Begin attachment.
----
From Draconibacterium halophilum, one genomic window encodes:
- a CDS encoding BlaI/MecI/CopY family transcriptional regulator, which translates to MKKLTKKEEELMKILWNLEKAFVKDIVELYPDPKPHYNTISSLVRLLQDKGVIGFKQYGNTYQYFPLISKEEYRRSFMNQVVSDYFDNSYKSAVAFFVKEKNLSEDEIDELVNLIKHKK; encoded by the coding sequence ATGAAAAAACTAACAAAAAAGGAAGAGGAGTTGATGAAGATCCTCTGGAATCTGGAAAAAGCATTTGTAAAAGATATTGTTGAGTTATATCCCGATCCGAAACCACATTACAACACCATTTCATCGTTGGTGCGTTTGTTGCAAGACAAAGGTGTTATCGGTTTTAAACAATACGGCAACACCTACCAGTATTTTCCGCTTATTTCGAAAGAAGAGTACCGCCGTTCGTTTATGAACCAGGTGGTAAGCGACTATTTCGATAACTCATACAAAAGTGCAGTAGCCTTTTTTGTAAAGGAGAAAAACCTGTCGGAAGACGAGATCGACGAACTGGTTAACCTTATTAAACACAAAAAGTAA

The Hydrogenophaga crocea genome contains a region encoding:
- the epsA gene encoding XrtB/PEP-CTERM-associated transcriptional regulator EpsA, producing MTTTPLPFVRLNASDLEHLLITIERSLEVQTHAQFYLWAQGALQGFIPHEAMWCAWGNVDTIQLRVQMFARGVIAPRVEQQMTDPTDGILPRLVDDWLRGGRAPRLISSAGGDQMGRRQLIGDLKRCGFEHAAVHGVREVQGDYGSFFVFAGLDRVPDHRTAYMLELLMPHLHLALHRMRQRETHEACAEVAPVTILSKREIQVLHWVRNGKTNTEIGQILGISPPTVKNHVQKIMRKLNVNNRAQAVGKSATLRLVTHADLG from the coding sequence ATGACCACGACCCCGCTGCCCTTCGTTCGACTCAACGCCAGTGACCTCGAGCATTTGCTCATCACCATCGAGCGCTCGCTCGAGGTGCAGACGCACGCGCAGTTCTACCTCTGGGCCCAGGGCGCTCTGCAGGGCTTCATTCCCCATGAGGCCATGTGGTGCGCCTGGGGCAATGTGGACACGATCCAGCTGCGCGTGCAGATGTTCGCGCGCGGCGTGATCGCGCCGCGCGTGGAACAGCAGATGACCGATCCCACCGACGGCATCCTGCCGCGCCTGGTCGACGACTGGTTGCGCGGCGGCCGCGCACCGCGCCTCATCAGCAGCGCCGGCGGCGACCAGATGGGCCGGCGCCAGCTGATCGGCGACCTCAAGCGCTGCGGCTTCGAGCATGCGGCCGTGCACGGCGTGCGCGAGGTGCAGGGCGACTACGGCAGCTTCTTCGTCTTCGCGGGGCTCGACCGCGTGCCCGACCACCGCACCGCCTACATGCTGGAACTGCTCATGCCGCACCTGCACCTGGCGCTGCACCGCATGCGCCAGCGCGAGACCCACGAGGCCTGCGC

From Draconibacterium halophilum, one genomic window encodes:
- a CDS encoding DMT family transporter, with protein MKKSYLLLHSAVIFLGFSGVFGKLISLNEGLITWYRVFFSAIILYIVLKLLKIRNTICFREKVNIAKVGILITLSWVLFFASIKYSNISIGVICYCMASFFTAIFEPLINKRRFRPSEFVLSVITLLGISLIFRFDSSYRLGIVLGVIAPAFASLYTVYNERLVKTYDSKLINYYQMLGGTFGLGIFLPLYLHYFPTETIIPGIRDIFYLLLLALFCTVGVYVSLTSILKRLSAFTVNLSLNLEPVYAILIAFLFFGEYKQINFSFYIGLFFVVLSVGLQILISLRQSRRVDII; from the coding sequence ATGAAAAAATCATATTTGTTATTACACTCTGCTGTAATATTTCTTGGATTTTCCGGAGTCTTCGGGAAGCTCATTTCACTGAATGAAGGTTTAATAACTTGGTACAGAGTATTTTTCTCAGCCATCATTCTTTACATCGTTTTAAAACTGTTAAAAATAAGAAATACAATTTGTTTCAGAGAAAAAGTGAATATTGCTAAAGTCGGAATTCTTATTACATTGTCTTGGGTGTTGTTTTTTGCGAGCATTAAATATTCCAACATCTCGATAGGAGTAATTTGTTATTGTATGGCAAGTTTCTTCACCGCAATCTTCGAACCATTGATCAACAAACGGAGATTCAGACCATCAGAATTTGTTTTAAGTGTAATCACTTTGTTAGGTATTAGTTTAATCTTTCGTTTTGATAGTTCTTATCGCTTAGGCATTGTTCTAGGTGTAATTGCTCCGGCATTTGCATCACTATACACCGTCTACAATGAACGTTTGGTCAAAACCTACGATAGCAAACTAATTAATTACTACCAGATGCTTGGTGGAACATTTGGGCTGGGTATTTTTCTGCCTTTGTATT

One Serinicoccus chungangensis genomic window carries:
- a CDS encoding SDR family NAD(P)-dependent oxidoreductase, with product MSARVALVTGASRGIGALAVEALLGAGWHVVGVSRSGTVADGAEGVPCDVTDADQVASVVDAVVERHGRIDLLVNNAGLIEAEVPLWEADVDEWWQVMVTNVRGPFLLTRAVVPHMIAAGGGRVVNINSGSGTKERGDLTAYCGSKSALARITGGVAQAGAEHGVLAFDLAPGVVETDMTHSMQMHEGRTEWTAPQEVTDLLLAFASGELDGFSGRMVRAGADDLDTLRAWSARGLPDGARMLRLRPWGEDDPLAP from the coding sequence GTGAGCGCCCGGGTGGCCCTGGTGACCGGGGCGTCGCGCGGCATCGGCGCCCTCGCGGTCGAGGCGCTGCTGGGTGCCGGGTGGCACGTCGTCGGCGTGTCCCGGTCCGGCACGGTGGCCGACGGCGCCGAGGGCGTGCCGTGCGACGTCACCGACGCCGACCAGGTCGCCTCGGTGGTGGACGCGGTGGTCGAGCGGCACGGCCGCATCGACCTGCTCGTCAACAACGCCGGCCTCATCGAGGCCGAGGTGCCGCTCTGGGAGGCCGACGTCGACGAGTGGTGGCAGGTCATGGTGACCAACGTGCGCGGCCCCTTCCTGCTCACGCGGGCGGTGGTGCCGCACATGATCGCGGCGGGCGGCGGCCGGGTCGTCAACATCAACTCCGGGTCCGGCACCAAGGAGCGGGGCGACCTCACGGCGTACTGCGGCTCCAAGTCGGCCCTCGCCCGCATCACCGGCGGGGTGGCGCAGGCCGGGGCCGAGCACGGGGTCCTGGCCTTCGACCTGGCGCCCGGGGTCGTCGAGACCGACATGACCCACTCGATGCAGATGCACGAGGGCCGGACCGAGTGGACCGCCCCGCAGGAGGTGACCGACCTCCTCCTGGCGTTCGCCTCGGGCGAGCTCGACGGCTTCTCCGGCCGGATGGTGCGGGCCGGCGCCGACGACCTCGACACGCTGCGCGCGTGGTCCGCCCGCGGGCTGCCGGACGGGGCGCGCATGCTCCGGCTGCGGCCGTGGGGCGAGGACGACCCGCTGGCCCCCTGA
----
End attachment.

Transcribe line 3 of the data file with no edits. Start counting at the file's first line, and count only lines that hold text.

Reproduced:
The Hydrogenophaga crocea genome contains a region encoding: